AmphibiaWeb - Micrixalus herrei
AMPHIBIAWEB

 

(Translations may not be accurate.)

Micrixalus herrei Myers, 1942
Kallar Dancing Frog
family: Micrixalidae
genus: Micrixalus
Species Description: Revalidation of Myers GS 1942 A new frog of the genus Micrixalus from Travancore. Proc Biol Soc Wash 55: 71-74, by Biju SD, Garg S, Gururaja KV, Shouche Y, Walujkar SA 2014 DNA barcoding reveals unprecedented diversity in Dancing Frogs of India (Micrixalidae, Micrixalus): a taxonomic revision with description of 14 new species. Ceylon J Sci (Bio. Sci.)43: 1-87.
Conservation Status (definitions)
IUCN Red List Status Account Near Threatened (NT)
CITES No CITES Listing
National Status None
Regional Status None
conservation needs Access Conservation Needs Assessment Report .

   

 
Berkeley mapper logo

View distribution map in BerkeleyMapper.
amphibiandisease logo View Bd and Bsal data (1 records).

Description

We need a species account! Contact us if you are interested in writing for AmphibiaWeb.

Distribution and Habitat

Country distribution from AmphibiaWeb's database: India

 
Berkeley mapper logo

View distribution map in BerkeleyMapper.
amphibiandisease logo View Bd and Bsal data (1 records).

Life History, Abundance, Activity, and Special Behaviors
This species was featured as News of the Week on December 11, 2017:

Until 2016, the tadpoles of the frog family Micrixalidae had not been described. In their study, Senevirathne et al. (2016) provide the first in-depth description of tadpoles from Micrixalidae, a family endemic to the Western Ghats of India and known for their elaborate foot flagging courtship. Females bury their eggs in the sand of streams where tadpoles live a fossorial lifestyle, using their eel-like bodies to maneuver through the substrate. Finding food while buried can be difficult but Micrixalus herrei tadpoles thrive as "sand-eaters" that ingest sand and then feed on organic matter found among the sand grains. Tadpoles of M. herrei have a number of rare morphological traits that show convergence with other fossorial tadpoles known globally. However, M. herrei show distinction from other described fossorial tadpoles by having ankylosed ribs. We do not yet know why M. herrei tadpoles live underground but the authors propose rapid fluctuations of surface water in streams during the pre-and post- monsoon periods of the Western Ghats, extreme within-stream predator pressure, and the abundance of sub-surface food as potential selection pressures (Written by Molly Womack).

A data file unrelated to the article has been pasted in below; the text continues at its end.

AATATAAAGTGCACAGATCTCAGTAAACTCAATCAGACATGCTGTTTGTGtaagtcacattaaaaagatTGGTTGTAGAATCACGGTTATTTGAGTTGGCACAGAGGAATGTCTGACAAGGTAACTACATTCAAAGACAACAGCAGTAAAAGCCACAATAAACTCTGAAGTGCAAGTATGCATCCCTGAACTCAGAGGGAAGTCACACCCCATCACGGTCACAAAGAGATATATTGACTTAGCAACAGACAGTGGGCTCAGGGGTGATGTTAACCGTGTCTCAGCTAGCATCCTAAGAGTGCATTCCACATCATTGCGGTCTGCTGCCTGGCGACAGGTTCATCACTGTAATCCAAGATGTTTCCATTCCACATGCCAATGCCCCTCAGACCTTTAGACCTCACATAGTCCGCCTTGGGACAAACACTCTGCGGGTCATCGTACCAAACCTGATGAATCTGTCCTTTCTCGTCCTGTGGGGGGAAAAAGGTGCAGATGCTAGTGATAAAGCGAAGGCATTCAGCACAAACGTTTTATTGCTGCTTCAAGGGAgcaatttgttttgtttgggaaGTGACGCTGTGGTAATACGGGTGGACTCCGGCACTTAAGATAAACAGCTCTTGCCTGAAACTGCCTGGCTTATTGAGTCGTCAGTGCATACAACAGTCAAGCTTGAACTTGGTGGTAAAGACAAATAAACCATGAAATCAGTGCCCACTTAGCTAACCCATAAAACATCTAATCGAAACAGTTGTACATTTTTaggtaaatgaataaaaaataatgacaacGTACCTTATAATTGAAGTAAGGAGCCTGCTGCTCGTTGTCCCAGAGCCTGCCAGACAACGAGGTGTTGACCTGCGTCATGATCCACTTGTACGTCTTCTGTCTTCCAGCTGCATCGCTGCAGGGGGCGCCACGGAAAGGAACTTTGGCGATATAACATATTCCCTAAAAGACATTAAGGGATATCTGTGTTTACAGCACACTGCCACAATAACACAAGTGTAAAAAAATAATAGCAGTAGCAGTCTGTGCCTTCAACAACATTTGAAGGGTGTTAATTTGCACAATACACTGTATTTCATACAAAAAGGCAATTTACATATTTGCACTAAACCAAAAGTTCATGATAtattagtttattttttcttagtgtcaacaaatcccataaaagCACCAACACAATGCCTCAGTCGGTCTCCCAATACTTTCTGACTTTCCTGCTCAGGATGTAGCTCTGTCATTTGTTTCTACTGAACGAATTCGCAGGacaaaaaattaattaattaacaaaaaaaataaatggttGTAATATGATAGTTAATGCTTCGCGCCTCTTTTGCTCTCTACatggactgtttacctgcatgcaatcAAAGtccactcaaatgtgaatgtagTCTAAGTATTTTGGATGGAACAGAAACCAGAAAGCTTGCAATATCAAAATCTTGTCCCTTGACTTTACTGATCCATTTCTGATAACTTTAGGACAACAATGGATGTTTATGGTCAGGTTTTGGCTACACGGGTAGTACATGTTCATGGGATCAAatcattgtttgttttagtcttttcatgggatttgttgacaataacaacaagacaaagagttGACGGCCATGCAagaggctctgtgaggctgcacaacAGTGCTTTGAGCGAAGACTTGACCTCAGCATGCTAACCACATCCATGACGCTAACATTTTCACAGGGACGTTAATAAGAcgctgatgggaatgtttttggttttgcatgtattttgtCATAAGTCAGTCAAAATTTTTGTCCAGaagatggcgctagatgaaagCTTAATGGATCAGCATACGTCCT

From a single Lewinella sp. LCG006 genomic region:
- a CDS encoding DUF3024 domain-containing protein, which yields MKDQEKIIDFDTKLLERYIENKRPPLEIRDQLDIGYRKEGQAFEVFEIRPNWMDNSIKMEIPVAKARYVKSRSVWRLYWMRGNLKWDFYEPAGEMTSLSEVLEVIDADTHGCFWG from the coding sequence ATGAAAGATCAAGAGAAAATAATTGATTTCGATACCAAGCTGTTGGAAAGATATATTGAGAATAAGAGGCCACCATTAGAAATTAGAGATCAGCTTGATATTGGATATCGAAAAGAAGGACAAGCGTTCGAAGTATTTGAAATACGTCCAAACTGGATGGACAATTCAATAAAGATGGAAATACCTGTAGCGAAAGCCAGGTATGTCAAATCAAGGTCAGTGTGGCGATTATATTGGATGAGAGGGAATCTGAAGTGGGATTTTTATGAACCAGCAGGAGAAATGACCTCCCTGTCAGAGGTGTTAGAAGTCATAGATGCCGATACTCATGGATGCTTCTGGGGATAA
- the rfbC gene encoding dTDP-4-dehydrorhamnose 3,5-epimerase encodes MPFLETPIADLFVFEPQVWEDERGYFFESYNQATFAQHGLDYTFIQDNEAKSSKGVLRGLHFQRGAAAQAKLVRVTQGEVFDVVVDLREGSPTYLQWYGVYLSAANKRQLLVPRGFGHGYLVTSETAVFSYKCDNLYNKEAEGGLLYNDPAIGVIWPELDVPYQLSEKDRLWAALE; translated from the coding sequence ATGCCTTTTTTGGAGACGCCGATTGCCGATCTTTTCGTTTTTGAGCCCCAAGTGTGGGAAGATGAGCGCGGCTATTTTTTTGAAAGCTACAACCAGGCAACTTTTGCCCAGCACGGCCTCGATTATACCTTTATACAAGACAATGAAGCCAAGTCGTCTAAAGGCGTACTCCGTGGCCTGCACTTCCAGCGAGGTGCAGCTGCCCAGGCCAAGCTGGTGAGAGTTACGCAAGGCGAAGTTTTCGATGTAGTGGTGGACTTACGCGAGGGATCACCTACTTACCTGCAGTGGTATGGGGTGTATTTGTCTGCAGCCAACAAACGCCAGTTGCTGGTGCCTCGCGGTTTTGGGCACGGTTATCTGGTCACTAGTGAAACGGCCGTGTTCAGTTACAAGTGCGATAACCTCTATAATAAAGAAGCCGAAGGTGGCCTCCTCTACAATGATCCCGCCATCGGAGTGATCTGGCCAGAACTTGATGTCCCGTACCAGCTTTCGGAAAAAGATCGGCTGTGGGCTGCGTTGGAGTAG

Edited by: Michelle S. Koo, Ann T. Chang (2021-08-10)

Species Account Citation: AmphibiaWeb 2021 Micrixalus herrei: Kallar Dancing Frog <https://amphibiaweb.org/species/8171> University of California, Berkeley, CA, USA. Accessed Jul 14, 2024.



Feedback or comments about this page.

 

Citation: AmphibiaWeb. 2024. <https://amphibiaweb.org> University of California, Berkeley, CA, USA. Accessed 14 Jul 2024.

AmphibiaWeb's policy on data use.